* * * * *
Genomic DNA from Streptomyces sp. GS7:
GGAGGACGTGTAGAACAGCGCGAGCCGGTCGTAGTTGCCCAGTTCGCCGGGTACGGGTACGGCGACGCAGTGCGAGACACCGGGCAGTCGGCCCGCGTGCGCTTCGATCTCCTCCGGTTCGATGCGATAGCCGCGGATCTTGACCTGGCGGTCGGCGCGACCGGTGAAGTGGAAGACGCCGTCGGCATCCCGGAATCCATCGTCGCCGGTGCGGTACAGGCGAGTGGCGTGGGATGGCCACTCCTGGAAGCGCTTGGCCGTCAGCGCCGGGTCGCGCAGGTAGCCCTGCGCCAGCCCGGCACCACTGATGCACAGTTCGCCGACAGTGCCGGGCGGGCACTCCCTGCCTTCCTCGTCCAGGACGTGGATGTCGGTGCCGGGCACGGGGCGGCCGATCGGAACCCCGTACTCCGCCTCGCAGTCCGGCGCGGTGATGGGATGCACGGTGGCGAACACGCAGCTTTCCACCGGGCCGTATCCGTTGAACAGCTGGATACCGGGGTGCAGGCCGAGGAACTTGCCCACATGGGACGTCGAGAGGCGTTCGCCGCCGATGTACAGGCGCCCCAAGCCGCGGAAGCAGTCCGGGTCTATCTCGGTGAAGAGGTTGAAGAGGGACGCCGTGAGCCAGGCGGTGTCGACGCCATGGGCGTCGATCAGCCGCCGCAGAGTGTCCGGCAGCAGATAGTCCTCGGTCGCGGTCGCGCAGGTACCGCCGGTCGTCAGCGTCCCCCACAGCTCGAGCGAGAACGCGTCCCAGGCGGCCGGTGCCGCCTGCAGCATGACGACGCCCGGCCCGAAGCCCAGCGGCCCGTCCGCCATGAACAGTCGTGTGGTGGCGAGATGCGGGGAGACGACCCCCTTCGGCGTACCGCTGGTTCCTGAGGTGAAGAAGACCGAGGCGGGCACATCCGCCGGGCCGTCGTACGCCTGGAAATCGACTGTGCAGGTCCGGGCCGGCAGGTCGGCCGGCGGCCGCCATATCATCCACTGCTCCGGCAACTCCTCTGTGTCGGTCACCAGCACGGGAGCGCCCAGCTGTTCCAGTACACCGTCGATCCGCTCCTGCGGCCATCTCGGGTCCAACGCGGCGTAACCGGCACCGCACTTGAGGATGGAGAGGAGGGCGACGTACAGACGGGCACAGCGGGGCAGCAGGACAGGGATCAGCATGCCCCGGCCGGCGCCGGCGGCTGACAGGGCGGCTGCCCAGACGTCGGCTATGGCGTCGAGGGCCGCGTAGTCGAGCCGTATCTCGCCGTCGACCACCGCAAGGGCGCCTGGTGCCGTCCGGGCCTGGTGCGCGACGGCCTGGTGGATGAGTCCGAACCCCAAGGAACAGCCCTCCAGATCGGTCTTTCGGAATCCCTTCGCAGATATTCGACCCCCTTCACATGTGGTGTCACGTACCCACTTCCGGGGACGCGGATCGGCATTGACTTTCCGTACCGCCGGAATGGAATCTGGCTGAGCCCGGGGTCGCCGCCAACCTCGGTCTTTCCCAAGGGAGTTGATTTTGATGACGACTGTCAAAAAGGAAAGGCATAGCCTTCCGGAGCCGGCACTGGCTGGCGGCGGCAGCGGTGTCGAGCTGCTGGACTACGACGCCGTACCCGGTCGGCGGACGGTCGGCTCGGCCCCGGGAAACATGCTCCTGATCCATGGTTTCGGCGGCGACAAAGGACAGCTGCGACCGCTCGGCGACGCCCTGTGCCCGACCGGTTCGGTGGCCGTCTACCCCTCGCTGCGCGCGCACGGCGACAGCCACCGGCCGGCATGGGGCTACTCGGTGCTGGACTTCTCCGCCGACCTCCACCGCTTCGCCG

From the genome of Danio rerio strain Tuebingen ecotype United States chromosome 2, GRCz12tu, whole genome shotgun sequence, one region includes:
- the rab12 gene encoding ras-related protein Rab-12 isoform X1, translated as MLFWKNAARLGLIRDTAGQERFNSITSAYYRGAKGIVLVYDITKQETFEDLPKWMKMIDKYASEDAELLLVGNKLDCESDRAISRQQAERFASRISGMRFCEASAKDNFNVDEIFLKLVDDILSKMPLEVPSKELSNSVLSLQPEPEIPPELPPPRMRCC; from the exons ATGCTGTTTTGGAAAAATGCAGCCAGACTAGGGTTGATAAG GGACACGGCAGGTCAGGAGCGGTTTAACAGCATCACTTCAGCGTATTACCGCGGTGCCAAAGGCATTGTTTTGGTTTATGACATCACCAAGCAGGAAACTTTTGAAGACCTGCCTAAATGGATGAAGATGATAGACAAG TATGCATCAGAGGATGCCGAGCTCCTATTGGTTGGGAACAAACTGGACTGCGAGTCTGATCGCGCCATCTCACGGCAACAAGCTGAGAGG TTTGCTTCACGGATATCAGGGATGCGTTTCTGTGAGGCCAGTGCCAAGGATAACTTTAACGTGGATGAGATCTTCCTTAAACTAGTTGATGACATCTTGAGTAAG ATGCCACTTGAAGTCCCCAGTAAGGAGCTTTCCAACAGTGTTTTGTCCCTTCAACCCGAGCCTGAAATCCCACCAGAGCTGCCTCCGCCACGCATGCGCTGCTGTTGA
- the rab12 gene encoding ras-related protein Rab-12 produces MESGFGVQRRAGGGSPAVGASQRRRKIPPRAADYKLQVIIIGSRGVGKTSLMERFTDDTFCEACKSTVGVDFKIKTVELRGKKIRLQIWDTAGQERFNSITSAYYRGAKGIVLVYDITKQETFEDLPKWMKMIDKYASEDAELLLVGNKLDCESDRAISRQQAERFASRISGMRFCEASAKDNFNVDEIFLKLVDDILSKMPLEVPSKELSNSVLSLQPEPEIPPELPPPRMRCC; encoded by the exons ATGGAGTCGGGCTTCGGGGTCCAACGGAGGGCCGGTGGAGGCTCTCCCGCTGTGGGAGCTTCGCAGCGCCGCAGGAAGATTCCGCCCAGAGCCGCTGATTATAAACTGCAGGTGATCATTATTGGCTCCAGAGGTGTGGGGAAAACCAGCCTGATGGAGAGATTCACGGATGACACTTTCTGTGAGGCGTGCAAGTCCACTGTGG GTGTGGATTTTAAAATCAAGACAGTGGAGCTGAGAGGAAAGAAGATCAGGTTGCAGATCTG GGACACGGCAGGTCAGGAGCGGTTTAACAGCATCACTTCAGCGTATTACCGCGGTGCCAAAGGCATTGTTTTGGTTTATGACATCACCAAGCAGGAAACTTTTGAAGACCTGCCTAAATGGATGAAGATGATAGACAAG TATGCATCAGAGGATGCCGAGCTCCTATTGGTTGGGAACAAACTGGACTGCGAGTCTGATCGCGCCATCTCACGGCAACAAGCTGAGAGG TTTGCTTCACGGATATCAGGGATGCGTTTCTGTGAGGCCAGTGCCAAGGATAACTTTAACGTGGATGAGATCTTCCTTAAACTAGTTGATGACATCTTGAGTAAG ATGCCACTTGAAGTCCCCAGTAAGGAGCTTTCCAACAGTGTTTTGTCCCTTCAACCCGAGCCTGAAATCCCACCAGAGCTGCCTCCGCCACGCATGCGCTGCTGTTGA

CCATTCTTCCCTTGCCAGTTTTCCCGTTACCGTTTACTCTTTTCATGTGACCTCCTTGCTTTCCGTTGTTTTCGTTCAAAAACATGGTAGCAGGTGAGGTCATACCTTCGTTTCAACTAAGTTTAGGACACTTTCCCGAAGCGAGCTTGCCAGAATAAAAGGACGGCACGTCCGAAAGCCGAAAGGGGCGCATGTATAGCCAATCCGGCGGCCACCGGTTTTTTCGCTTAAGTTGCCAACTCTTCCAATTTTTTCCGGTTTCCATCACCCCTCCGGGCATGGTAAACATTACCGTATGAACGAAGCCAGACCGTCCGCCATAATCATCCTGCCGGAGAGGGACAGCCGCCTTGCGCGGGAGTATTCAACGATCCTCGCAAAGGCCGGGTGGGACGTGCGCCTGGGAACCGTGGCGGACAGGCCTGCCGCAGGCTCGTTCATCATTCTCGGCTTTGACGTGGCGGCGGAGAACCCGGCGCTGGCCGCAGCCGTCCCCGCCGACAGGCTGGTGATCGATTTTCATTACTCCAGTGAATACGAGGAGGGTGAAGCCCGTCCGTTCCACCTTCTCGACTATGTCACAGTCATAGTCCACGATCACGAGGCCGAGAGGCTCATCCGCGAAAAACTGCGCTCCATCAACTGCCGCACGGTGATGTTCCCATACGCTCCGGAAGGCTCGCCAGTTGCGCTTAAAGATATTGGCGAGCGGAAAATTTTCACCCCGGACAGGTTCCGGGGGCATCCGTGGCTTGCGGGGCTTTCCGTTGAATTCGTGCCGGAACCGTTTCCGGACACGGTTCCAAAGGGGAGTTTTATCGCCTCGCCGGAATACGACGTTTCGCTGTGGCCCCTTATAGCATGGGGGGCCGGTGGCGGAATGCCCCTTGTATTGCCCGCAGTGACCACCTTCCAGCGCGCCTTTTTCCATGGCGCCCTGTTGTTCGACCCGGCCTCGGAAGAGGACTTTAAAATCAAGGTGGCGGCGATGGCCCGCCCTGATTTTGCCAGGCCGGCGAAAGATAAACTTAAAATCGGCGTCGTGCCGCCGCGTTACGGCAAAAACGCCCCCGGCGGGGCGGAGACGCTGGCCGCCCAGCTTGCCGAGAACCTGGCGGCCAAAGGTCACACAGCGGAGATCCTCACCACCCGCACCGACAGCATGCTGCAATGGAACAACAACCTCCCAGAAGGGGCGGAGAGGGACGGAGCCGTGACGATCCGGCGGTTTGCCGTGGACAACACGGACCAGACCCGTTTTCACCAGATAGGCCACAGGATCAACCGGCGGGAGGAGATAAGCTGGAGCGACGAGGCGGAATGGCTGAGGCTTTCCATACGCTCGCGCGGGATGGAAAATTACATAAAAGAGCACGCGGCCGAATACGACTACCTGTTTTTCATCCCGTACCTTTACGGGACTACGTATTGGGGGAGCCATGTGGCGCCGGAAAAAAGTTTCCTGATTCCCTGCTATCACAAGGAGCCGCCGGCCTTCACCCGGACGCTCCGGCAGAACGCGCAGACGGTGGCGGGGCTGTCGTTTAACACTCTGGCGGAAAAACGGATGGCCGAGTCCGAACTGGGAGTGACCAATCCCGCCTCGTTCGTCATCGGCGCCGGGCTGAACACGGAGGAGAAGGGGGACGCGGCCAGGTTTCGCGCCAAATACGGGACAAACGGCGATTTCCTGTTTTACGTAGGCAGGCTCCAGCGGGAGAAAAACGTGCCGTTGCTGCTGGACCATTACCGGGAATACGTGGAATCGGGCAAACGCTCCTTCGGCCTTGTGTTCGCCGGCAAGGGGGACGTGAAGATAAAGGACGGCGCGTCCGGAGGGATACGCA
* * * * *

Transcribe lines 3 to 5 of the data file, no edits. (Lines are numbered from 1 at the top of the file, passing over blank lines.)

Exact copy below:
From the genome of Danio rerio strain Tuebingen ecotype United States chromosome 2, GRCz12tu, whole genome shotgun sequence, one region includes:
- the rab12 gene encoding ras-related protein Rab-12 isoform X1, translated as MLFWKNAARLGLIRDTAGQERFNSITSAYYRGAKGIVLVYDITKQETFEDLPKWMKMIDKYASEDAELLLVGNKLDCESDRAISRQQAERFASRISGMRFCEASAKDNFNVDEIFLKLVDDILSKMPLEVPSKELSNSVLSLQPEPEIPPELPPPRMRCC; from the exons ATGCTGTTTTGGAAAAATGCAGCCAGACTAGGGTTGATAAG GGACACGGCAGGTCAGGAGCGGTTTAACAGCATCACTTCAGCGTATTACCGCGGTGCCAAAGGCATTGTTTTGGTTTATGACATCACCAAGCAGGAAACTTTTGAAGACCTGCCTAAATGGATGAAGATGATAGACAAG TATGCATCAGAGGATGCCGAGCTCCTATTGGTTGGGAACAAACTGGACTGCGAGTCTGATCGCGCCATCTCACGGCAACAAGCTGAGAGG TTTGCTTCACGGATATCAGGGATGCGTTTCTGTGAGGCCAGTGCCAAGGATAACTTTAACGTGGATGAGATCTTCCTTAAACTAGTTGATGACATCTTGAGTAAG ATGCCACTTGAAGTCCCCAGTAAGGAGCTTTCCAACAGTGTTTTGTCCCTTCAACCCGAGCCTGAAATCCCACCAGAGCTGCCTCCGCCACGCATGCGCTGCTGTTGA
- the rab12 gene encoding ras-related protein Rab-12 produces MESGFGVQRRAGGGSPAVGASQRRRKIPPRAADYKLQVIIIGSRGVGKTSLMERFTDDTFCEACKSTVGVDFKIKTVELRGKKIRLQIWDTAGQERFNSITSAYYRGAKGIVLVYDITKQETFEDLPKWMKMIDKYASEDAELLLVGNKLDCESDRAISRQQAERFASRISGMRFCEASAKDNFNVDEIFLKLVDDILSKMPLEVPSKELSNSVLSLQPEPEIPPELPPPRMRCC; encoded by the exons ATGGAGTCGGGCTTCGGGGTCCAACGGAGGGCCGGTGGAGGCTCTCCCGCTGTGGGAGCTTCGCAGCGCCGCAGGAAGATTCCGCCCAGAGCCGCTGATTATAAACTGCAGGTGATCATTATTGGCTCCAGAGGTGTGGGGAAAACCAGCCTGATGGAGAGATTCACGGATGACACTTTCTGTGAGGCGTGCAAGTCCACTGTGG GTGTGGATTTTAAAATCAAGACAGTGGAGCTGAGAGGAAAGAAGATCAGGTTGCAGATCTG GGACACGGCAGGTCAGGAGCGGTTTAACAGCATCACTTCAGCGTATTACCGCGGTGCCAAAGGCATTGTTTTGGTTTATGACATCACCAAGCAGGAAACTTTTGAAGACCTGCCTAAATGGATGAAGATGATAGACAAG TATGCATCAGAGGATGCCGAGCTCCTATTGGTTGGGAACAAACTGGACTGCGAGTCTGATCGCGCCATCTCACGGCAACAAGCTGAGAGG TTTGCTTCACGGATATCAGGGATGCGTTTCTGTGAGGCCAGTGCCAAGGATAACTTTAACGTGGATGAGATCTTCCTTAAACTAGTTGATGACATCTTGAGTAAG ATGCCACTTGAAGTCCCCAGTAAGGAGCTTTCCAACAGTGTTTTGTCCCTTCAACCCGAGCCTGAAATCCCACCAGAGCTGCCTCCGCCACGCATGCGCTGCTGTTGA